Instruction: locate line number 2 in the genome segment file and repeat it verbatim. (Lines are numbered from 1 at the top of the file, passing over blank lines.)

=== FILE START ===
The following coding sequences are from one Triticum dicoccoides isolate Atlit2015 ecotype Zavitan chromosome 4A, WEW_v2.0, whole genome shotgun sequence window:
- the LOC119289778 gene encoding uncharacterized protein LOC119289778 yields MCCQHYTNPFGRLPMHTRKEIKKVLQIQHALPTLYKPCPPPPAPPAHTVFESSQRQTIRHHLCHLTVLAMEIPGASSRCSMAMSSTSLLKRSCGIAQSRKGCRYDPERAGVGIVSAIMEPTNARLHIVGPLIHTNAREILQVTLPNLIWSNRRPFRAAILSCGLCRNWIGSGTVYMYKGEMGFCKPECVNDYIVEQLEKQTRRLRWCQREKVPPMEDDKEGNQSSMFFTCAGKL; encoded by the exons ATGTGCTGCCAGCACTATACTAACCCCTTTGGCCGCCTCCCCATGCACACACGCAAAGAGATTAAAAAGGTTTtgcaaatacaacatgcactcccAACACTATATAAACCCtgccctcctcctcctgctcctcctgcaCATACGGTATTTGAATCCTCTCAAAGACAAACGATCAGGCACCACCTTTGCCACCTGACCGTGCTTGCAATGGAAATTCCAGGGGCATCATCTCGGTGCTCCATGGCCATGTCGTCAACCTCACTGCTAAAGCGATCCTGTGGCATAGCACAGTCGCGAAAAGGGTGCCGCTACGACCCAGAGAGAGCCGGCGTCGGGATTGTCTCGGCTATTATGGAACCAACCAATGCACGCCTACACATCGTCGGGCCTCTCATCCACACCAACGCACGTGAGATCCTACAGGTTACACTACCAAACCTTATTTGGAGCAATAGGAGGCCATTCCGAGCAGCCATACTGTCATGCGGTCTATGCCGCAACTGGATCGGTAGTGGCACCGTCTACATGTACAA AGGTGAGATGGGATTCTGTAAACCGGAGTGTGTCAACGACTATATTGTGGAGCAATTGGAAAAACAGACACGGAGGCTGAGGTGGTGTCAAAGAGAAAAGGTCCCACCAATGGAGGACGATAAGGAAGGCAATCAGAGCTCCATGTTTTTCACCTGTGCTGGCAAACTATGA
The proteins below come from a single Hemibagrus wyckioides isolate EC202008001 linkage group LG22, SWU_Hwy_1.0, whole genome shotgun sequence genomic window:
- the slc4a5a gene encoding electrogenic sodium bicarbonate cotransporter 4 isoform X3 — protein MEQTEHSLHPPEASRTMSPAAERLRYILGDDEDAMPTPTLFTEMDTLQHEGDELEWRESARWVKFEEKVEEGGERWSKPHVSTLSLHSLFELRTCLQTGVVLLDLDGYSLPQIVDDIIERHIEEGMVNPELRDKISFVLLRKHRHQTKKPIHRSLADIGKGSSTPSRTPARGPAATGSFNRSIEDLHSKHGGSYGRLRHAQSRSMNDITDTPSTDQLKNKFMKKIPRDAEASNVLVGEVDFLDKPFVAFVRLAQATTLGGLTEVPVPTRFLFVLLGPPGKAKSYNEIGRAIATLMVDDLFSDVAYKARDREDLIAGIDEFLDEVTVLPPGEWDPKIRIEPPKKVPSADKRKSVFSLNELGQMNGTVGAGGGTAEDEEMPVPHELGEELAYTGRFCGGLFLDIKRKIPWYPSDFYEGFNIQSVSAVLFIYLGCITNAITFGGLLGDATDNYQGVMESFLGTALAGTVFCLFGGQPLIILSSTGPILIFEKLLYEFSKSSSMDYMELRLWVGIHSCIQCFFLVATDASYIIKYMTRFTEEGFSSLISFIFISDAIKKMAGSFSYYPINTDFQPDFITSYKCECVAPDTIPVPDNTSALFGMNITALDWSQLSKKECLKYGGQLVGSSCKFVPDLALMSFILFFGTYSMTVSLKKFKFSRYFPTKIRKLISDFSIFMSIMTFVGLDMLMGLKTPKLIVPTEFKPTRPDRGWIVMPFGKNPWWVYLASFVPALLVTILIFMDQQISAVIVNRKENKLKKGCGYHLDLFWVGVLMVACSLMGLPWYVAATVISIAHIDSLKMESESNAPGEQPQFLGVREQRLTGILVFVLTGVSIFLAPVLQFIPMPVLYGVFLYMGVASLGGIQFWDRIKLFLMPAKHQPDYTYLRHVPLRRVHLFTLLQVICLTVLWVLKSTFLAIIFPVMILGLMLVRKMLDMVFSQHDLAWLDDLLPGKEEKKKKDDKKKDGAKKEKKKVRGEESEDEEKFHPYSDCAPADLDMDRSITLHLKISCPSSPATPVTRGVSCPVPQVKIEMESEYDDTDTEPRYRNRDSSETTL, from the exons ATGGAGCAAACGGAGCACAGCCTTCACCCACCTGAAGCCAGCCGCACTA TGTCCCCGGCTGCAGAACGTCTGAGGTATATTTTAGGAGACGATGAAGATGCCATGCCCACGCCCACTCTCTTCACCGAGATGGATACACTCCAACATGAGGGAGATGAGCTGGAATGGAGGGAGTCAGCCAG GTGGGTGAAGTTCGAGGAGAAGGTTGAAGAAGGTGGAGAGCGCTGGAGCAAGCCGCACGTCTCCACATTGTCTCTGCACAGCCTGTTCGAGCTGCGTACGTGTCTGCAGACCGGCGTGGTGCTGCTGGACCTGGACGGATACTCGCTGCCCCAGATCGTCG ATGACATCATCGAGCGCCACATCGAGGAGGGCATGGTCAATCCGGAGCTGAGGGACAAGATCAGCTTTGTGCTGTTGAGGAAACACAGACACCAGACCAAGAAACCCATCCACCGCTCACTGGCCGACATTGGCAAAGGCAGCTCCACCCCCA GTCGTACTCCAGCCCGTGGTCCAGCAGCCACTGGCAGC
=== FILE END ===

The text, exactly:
- the LOC119289778 gene encoding uncharacterized protein LOC119289778 yields MCCQHYTNPFGRLPMHTRKEIKKVLQIQHALPTLYKPCPPPPAPPAHTVFESSQRQTIRHHLCHLTVLAMEIPGASSRCSMAMSSTSLLKRSCGIAQSRKGCRYDPERAGVGIVSAIMEPTNARLHIVGPLIHTNAREILQVTLPNLIWSNRRPFRAAILSCGLCRNWIGSGTVYMYKGEMGFCKPECVNDYIVEQLEKQTRRLRWCQREKVPPMEDDKEGNQSSMFFTCAGKL; encoded by the exons ATGTGCTGCCAGCACTATACTAACCCCTTTGGCCGCCTCCCCATGCACACACGCAAAGAGATTAAAAAGGTTTtgcaaatacaacatgcactcccAACACTATATAAACCCtgccctcctcctcctgctcctcctgcaCATACGGTATTTGAATCCTCTCAAAGACAAACGATCAGGCACCACCTTTGCCACCTGACCGTGCTTGCAATGGAAATTCCAGGGGCATCATCTCGGTGCTCCATGGCCATGTCGTCAACCTCACTGCTAAAGCGATCCTGTGGCATAGCACAGTCGCGAAAAGGGTGCCGCTACGACCCAGAGAGAGCCGGCGTCGGGATTGTCTCGGCTATTATGGAACCAACCAATGCACGCCTACACATCGTCGGGCCTCTCATCCACACCAACGCACGTGAGATCCTACAGGTTACACTACCAAACCTTATTTGGAGCAATAGGAGGCCATTCCGAGCAGCCATACTGTCATGCGGTCTATGCCGCAACTGGATCGGTAGTGGCACCGTCTACATGTACAA AGGTGAGATGGGATTCTGTAAACCGGAGTGTGTCAACGACTATATTGTGGAGCAATTGGAAAAACAGACACGGAGGCTGAGGTGGTGTCAAAGAGAAAAGGTCCCACCAATGGAGGACGATAAGGAAGGCAATCAGAGCTCCATGTTTTTCACCTGTGCTGGCAAACTATGA